Work place injuries are quite common. They may result in serious injuries and even death. In the event you receive injuries related the your employment, you maybe entitled to compensation for your injuries. If your employer is responsible, workers compensation could provide you with financial remuneration for your injuries. In the event there are other individuals, companies, or circumstances involved you may be able to bring a personal injury lawsuit.

In addition to physical injuries you may suffer psychological and/or emotional injuries for which you may be entitled recovery. In the event an injury leads to your death, your family could be entitled to recovery.

Some injuries can cause permanent disability. Other types of injuries only cause what are known as partial disabilities. A partial disability or impairment may result in your having difficulty performing some aspects of your job. If you receive an injury related to your employment it is very important that you contact experienced knowledgeable attorneys to protect your rights. The New York and Long Island accident attorneys at the Law Office at Elliot Schlissel are here to help you 24/7. Contact us for a free consultation at 1-800-344-6431 or email us.

Police officer Christine L. Miller was off duty. She drove some friends to O’Leary’s Bar and Restaurant. Christine was an officer in the Sunset Hills Police Department.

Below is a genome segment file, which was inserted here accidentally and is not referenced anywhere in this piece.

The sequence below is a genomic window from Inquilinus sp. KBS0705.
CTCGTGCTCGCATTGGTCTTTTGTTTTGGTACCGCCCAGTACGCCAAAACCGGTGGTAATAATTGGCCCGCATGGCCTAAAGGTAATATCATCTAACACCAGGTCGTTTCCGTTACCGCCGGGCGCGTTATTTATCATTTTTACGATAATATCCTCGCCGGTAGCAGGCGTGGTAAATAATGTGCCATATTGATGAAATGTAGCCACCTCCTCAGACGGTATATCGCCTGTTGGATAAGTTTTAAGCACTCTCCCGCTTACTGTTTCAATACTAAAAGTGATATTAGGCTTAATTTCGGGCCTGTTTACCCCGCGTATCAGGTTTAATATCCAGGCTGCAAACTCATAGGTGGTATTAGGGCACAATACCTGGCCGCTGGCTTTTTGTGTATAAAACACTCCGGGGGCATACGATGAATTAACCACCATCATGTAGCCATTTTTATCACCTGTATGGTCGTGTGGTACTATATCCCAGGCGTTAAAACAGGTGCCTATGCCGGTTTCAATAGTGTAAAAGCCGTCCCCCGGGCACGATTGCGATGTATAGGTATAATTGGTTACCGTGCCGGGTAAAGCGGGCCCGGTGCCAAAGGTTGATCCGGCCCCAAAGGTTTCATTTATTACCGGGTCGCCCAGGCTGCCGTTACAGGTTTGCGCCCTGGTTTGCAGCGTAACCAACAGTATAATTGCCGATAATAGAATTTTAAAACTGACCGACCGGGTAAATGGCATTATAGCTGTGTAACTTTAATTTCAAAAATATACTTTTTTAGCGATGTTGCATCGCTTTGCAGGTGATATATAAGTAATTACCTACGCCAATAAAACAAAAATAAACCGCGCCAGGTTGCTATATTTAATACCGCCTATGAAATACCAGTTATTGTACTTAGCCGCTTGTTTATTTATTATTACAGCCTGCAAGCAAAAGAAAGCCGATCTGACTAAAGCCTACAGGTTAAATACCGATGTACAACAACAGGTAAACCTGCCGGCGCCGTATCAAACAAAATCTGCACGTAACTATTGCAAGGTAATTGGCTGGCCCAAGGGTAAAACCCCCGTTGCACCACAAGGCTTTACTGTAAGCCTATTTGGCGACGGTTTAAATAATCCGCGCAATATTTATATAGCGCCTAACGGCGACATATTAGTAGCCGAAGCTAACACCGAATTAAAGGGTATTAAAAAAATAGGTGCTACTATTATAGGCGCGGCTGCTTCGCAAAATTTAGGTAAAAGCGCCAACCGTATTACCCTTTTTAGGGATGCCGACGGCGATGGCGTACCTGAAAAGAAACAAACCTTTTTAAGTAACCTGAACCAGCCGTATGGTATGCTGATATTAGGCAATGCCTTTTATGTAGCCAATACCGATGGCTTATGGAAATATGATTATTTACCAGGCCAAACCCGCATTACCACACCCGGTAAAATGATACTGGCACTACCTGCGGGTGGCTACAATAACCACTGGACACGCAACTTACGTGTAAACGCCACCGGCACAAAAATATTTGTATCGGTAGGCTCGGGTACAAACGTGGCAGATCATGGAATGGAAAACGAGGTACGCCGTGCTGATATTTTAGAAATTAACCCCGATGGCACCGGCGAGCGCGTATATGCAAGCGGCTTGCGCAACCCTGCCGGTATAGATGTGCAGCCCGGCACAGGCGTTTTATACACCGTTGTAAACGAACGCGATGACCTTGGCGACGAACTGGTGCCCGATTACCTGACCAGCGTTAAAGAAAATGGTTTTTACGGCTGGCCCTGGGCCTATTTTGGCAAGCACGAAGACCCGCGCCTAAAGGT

Christine was served numerous drinks at O’Leary’s Bar. After consuming “a high quantity” of alcohol Christine got in her car to drive home. Christine drove her Mitsubishi east in the west bound lane of Darity Ferry Road which caused an accident with another vehicle. Four young people were killed and one was injured in the traffic accident. Christine has been charged with four counts of first degree involuntary manslaughter plus one count of second degree assault. She is currently on an unpaid suspension from the Sunset Hills Police Department.

The civil lawsuit which was filed shortly after the criminal charges were brought against Christine was settled for $2.25 million. At the time of the crash Christine’s blood alcohol level was 0.169. The threshold for driving while intoxicated was .08%.

The parents of the victims sued both Christine and O’Leary’s Bar and Restaurant.

They claimed that the employees of the restaurant knew that Christine was intoxicated and did not prevent her from driving home or assist her in calling a taxi cab. The civil lawsuit also claimed the bar workers served Miller alcoholic beverages even though her speech was slurred and her gaze was unsteady.